Nov 11, 2009

Clarifications on the Blue Tongue Controversy

Following up on the heels of yesterday's post, I thought of a couple of clarifications I wanted to make before delving into solutions for the FEI.  Firstly, the blue tongue in and of itself is not good, but a lot of people who have been riders all their lives have had horses slip their tongues between bits, over bits, stuck their tongues out to flap in the breeze, etc...  These things happen.  Blaming it on rollkur is going a bit overboard.  At the Syracuse Invitational there was a horse with his tongue flapping in the wind who performed great.  At the paddocks prior to every horserace are thoroughbreds with tongues hanging out, swollen and bluish whether from having tight chain shanks pulling on their mouths or horses biting their tongues out of pre-race nerves.  This is not uncommon and though I don't ever like seeing it, I can't deny that it happens and that it's not one thing that causes these issues.  I don't know that hyperflexion caused the blue tongue, so I'm not going to speculate on that and, frankly, I don't see that as the ultimate issue at stake.  That being said, had it happened to me I would have probably stopped my horse and checked to make sure there was no larger problem at hand.  At the very least I would have stopped and had a walk break.  That Patrik did neither of those things troubles me.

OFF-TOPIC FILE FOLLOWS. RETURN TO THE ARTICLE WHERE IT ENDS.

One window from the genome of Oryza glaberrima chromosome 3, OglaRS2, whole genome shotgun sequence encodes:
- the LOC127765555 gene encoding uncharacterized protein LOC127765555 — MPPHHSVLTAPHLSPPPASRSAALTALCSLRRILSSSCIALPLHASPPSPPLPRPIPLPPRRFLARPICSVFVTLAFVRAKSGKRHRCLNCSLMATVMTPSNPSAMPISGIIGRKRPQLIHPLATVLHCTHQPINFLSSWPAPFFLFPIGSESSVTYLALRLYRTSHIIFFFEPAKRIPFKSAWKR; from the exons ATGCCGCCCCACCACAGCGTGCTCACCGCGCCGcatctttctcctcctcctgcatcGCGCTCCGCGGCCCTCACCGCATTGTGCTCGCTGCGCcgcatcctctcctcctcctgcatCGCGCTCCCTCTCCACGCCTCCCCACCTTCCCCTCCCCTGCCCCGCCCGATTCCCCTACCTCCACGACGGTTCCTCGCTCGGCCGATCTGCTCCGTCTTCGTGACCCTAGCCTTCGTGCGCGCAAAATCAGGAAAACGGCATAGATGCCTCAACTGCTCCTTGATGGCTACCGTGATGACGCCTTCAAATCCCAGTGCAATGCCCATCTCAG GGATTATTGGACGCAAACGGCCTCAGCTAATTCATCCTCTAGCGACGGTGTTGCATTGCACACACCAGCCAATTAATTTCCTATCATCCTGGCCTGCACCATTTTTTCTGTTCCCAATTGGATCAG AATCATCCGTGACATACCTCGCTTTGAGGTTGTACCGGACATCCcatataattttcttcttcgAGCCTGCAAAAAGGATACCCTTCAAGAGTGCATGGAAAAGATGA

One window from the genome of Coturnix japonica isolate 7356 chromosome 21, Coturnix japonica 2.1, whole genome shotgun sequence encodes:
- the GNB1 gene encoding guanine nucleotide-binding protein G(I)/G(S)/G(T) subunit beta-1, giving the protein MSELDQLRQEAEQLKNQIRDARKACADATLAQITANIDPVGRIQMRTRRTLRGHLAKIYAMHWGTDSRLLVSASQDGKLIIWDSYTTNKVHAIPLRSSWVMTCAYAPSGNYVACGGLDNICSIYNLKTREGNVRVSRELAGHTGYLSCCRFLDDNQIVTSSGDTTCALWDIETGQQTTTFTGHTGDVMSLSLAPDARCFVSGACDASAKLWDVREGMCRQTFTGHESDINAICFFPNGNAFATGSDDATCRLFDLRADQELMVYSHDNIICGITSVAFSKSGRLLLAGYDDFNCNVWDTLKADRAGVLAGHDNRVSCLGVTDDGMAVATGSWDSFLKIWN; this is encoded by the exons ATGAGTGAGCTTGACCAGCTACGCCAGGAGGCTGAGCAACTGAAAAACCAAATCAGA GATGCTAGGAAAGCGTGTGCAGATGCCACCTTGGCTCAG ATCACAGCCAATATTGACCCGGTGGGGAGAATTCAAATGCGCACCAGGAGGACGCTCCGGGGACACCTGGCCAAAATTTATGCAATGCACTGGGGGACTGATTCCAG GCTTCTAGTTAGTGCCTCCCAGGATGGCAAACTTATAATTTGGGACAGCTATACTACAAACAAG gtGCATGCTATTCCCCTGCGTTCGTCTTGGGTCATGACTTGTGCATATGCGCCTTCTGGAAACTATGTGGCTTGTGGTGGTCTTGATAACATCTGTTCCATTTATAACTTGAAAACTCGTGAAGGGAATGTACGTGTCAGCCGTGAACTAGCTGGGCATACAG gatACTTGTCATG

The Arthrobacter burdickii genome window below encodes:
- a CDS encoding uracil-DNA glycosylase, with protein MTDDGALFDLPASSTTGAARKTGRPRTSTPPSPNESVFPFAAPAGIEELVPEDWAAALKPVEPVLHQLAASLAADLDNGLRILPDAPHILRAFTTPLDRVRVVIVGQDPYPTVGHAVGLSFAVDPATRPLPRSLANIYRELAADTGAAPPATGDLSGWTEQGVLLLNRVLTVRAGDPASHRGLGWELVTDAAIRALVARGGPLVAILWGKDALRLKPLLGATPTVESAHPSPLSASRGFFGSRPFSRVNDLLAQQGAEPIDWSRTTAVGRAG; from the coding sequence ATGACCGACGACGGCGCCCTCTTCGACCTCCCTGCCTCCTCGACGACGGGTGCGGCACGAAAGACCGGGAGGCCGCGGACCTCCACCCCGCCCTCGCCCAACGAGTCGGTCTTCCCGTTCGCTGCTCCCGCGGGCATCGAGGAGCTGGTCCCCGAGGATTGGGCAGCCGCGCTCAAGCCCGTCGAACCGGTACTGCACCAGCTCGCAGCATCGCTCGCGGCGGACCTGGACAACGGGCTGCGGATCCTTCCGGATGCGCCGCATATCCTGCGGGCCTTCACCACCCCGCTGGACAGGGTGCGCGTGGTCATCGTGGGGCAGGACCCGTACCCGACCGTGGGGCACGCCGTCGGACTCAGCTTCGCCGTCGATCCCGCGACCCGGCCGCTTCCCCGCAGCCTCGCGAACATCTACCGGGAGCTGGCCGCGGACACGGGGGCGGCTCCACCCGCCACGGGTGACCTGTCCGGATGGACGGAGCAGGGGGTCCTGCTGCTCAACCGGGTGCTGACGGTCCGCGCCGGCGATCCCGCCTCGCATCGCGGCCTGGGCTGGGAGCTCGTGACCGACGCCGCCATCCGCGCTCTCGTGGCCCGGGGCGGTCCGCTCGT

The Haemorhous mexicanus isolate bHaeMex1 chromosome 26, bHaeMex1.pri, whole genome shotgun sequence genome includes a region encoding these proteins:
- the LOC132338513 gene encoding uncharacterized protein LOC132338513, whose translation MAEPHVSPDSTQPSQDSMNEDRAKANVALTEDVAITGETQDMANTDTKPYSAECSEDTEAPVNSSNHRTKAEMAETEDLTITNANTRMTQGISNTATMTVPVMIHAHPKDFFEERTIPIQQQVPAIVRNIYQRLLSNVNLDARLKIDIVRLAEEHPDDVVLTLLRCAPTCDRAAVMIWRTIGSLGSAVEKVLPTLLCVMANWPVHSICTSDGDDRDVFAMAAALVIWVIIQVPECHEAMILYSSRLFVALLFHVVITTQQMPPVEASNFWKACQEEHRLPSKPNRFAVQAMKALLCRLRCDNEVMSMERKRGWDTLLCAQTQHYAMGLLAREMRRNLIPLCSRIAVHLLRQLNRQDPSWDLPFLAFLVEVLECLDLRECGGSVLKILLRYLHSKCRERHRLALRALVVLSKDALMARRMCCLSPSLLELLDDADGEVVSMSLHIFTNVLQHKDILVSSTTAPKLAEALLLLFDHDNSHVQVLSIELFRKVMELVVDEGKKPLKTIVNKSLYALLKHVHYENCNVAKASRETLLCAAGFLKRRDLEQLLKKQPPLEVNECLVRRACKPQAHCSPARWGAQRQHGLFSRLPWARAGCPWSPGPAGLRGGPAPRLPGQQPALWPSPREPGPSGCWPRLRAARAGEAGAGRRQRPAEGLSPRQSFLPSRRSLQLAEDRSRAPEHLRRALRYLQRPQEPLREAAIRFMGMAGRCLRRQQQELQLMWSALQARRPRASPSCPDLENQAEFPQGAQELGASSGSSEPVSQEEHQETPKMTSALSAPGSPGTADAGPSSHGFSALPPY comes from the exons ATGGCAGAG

The simple fact that he rode his horse for 90 minutes to 2 hours does not bother me greatly.  If that was indeed the case, then the horse did not appear unduly stressed, breathing heavily or sweaty.  Clearly he was in the kind of condition that would allow him to work for that long.  The thing that does bother me is the assertion that the horse was ridden in rollkur for the entire length of that time, with only one walk break (as epona.tv explained in their FAQ).  That definitely changes things for me.  I don't think any horse should be ridden in any working frame for that length of time without several breaks.

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